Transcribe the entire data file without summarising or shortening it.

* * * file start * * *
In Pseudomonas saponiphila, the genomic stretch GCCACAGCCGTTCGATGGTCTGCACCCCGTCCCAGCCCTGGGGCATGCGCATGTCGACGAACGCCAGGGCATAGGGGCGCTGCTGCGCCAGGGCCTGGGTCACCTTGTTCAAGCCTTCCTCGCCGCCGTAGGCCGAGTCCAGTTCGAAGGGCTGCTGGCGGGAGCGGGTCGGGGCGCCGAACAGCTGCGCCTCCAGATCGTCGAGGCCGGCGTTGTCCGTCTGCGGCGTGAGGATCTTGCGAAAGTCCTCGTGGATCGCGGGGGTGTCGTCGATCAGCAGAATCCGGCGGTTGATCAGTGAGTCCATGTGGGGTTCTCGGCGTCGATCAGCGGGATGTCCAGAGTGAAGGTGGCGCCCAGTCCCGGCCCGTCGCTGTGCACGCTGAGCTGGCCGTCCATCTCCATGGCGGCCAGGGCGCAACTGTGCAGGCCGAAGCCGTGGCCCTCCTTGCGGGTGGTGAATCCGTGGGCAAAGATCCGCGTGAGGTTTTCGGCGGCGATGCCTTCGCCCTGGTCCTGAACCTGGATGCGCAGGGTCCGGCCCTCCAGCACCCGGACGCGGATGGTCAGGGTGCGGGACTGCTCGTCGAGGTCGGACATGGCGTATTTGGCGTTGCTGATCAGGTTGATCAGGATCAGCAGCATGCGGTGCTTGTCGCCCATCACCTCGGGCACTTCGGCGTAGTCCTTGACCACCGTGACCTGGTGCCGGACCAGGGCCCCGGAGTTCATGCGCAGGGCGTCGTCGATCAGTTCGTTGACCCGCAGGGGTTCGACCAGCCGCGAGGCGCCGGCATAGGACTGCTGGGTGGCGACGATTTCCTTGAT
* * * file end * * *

In Pseudomonas saponiphila, the genomic stretch GCCACAGCCGTTCGATGGTCTGCACCCCGTCCCAGCCCTGGGGCATGCGCATGTCGACGAACGCCAGGGCATAGGGGCGCTGCTGCGCCAGGGCCTGGGTCACCTTGTTCAAGCCTTCCTCGCCGCCGTAGGCCGAGTCCAGTTCGAAGGGCTGCTGGCGGGAGCGGGTCGGGGCGCCGAACAGCTGCGCCTCCAGATCGTCGAGGCCGGCGTTGTCCGTCTGCGGCGTGAGGATCTTGCGAAAGTCCTCGTGGATCGCGGGGGTGTCGTCGATCAGCAGAATCCGGCGGTTGATCAGTGAGTCCATGTGGGGTTCTCGGCGTCGATCAGCGGGATGTCCAGAGTGAAGGTGGCGCCCAGTCCCGGCCCGTCGCTGTGCACGCTGAGCTGGCCGTCCATCTCCATGGCGGCCAGGGCGCAACTGTGCAGGCCGAAGCCGTGGCCCTCCTTGCGGGTGGTGAATCCGTGGGCAAAGATCCGCGTGAGGTTTTCGGCGGCGATGCCTTCGCCCTGGTCCTGAACCTGGATGCGCAGGGTCCGGCCCTCCAGCACCCGGACGCGGATGGTCAGGGTGCGGGACTGCTCGTCGAGGTCGGACATGGCGTATTTGGCGTTGCTGATCAGGTTGATCAGGATCAGCAGCATGCGGTGCTTGTCGCCCATCACCTCGGGCACTTCGGCGTAGTCCTTGACCACCGTGACCTGGTGCCGGACCAGGGCCCCGGAGTTCATGCGCAGGGCGTCGTCGATCAGTTCGTTGACCCGCAGGGGTTCGACCAGCCGCGAGGCGCCGGCATAGGACTGCTGGGTGGCGACGATTTCCTTGAT